“I believe that the biggest mistake that most people make when it comes to their retirement is they do not plan for it. They take the same route as Alice in the story from “Alice in Wonderland,” in which the cat tells Alice that surely she will get somewhere as long as she walks long enough. It may not be exactly where you wanted to get to, but you certainly get somewhere.” ― Mark Singer
By definition, to "plan" is to think before acting. When it comes to the money you have sacrificed to save, there is value in being intentional.
Yes! Personal finance decisions and behaviours can easily get away from you. A ship setting sail off course by only a few degrees ends up far from its intended destination. Similarly, financial habits and routines can lead to massive gains, or massive losses, over time. A core part of planning is optimizing your financial set up by lowering fees, minimizing taxes, and protecting against unnecessary risk.
It’s a tool for better decision-making. Planning gives you context into the impact of your decisions, and what is life, but a series of decisions.
Planning starts with an assessment of your current situation. It considers where you are today, combined with forecasted economic growth rates and tax calculations, to build a trajectory of your financial life.
This allows you to explore the “What If” scenarios of your life.
We allow for no question to remain unanswered. You can explore alternative scenarios and see the impact of your decisions.
Things get done. We have the roadmap, so an action plan is needed to ensure the correct tasks reach completion.
Investments are largely outside of our control, yet they dominate focus. You can try to tame the sea, but you’re better off learning to sail.
When it comes to our financial lives, we need to be pragmatic and realistic. We need to think honestly about what areas we can control and what areas we cannot. With that kind of focus, we can find areas of personal finance that feel more like rocks and less like sand.
Camber’s dashboard draw focus to what is important by confronting the questions, “What am I trying to accomplish?” and “What is possible within my situation?”. We help define what wealth means to you and put you on the path to a rich life, well-lived.
No. We don’t sell insurance. While some Financial Planners build plans only to sell insurance products, we don’t. We are different.
No, we’ve modernized the experience. Traditional plans are spreadsheet-heavy and difficult to consume.
We believe complexity impedes understanding, so our plans are built using data visualization in order to be interactive and intuitive.
Our financial dashboard is free (seriously, it’s free; no strings attached). To access our full suite of services, including discretionary investment management, our fees start at 0.95% on the first $2,000,000, and scale down from there.
Please note, our minimum account size is $500,000.
For additional information about Camber and what sets us apart, be sure to read: What Makes Camber Different.
Q: Is it more important for financial advisors to focus on investment management or financial planning?
A: The relative importance of investment management and financial planning can vary based on individual circumstances and preferences. However, in general, financial planning takes precedence over investment management for several reasons:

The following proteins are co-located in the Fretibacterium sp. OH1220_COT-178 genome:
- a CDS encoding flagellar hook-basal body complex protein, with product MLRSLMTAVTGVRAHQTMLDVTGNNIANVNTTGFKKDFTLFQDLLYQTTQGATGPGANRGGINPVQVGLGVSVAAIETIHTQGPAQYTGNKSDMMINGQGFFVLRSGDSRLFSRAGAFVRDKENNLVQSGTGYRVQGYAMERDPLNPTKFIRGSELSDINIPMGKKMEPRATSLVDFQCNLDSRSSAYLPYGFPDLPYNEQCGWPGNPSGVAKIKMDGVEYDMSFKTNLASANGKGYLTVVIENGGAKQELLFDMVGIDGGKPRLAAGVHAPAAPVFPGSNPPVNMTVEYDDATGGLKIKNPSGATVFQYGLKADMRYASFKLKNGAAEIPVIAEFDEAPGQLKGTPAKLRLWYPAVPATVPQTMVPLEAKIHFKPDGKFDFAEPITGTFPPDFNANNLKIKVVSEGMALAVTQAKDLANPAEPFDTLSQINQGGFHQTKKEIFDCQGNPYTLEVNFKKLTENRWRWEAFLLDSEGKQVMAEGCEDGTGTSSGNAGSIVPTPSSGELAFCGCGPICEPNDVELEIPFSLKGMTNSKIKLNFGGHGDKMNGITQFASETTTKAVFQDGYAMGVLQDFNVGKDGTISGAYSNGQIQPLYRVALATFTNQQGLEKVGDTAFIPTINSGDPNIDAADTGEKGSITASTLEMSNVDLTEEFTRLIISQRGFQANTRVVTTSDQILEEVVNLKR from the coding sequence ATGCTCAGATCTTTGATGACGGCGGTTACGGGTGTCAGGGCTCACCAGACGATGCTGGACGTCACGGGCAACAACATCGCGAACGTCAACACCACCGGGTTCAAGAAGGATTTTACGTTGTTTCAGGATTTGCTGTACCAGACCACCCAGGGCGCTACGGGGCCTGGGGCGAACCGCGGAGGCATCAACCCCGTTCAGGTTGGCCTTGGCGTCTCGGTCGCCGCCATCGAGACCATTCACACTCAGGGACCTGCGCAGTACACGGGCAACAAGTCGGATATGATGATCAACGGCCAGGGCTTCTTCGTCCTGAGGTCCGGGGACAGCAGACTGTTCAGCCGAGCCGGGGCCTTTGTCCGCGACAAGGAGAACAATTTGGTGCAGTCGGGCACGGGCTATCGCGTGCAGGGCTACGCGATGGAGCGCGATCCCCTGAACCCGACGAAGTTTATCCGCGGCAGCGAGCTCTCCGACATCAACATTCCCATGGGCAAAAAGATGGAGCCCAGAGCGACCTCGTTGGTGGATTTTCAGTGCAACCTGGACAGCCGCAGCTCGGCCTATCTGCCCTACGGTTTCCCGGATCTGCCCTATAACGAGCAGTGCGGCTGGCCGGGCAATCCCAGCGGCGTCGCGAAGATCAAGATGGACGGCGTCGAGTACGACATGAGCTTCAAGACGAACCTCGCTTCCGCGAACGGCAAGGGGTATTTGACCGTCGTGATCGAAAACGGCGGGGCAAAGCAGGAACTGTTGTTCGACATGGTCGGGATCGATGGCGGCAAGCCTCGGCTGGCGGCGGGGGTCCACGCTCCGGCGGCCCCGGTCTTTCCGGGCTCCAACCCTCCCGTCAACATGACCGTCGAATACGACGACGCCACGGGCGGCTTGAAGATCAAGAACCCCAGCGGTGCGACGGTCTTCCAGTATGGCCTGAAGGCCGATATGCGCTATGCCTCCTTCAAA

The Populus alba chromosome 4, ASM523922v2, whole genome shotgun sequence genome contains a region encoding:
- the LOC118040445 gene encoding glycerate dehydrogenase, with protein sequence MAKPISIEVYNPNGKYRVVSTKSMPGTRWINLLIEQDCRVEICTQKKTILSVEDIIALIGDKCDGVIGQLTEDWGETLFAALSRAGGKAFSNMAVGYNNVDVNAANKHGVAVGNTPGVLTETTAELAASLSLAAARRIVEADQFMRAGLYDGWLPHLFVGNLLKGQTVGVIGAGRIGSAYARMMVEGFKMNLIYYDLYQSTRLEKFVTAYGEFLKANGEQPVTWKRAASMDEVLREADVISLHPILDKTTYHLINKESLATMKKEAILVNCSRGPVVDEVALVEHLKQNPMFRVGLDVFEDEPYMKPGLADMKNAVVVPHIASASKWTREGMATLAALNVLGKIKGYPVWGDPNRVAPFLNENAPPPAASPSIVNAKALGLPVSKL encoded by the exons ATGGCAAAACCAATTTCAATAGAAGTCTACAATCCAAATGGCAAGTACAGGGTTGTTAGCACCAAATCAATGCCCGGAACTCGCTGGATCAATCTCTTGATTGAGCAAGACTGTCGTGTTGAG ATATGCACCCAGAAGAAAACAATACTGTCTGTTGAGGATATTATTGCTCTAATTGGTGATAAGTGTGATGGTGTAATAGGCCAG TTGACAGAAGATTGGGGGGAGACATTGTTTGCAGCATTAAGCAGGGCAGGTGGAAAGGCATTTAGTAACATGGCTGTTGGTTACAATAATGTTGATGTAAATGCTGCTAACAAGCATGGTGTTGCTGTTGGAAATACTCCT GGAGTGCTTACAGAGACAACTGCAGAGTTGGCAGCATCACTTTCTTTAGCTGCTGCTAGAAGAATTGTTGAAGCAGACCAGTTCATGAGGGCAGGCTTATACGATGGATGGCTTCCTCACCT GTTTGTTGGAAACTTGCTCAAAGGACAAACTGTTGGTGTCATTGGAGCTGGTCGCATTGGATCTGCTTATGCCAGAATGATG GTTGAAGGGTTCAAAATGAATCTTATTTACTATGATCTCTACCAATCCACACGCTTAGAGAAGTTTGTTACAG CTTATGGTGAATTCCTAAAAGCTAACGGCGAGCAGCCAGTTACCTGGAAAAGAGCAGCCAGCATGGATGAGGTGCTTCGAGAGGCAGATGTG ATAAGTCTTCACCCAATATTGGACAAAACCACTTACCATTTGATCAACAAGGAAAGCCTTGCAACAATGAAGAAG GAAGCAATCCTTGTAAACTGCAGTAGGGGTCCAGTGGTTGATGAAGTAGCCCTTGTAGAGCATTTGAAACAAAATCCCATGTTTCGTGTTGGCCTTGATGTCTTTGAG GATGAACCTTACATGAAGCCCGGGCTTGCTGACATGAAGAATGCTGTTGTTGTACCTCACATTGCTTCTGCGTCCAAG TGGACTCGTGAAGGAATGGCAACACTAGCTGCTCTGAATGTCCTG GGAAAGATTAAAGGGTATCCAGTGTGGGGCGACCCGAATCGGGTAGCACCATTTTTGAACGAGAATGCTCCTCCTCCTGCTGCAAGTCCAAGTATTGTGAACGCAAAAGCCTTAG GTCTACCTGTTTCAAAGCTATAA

Comprehensive Approach: Financial planning encompasses a broader range of financial aspects, including budgeting, cash flow management, tax planning, retirement planning, estate planning, risk management, and more. It addresses the entirety of a client's financial life and goals, considering factors beyond just investments.
Goal Alignment: Financial planning focuses on understanding the client's financial goals, risk tolerance, time horizon, and unique circumstances. It aims to develop a customized plan that aligns investment strategies with specific objectives, ensuring investments are integrated within the broader financial context.
Risk Management and Diversification: While investment management involves selecting and managing investment assets, financial planning incorporates risk management strategies that extend beyond individual investments. It emphasizes diversification, asset allocation, and risk mitigation across various asset classes, aiming to achieve long-term financial security.
Financial Decision-Making: Financial planning helps individuals make informed decisions beyond just investment choices. It addresses cash flow management, debt management, insurance needs, tax optimization, and other financial considerations that impact overall financial well-being.
Long-Term Perspective: Financial planning takes into account the long-term view of a client's financial journey. It emphasizes building a sustainable and adaptable financial plan that can withstand changing circumstances, market conditions, and evolving goals.
While investment management is an important aspect of financial advisory services, it is best approached within the context of a comprehensive financial plan. By focusing on financial planning first, advisors can ensure that investment strategies align with clients' goals, risk tolerance, and overall financial well-being. This holistic approach enables clients to achieve their desired outcomes and navigate the complexities of their financial lives more effectively.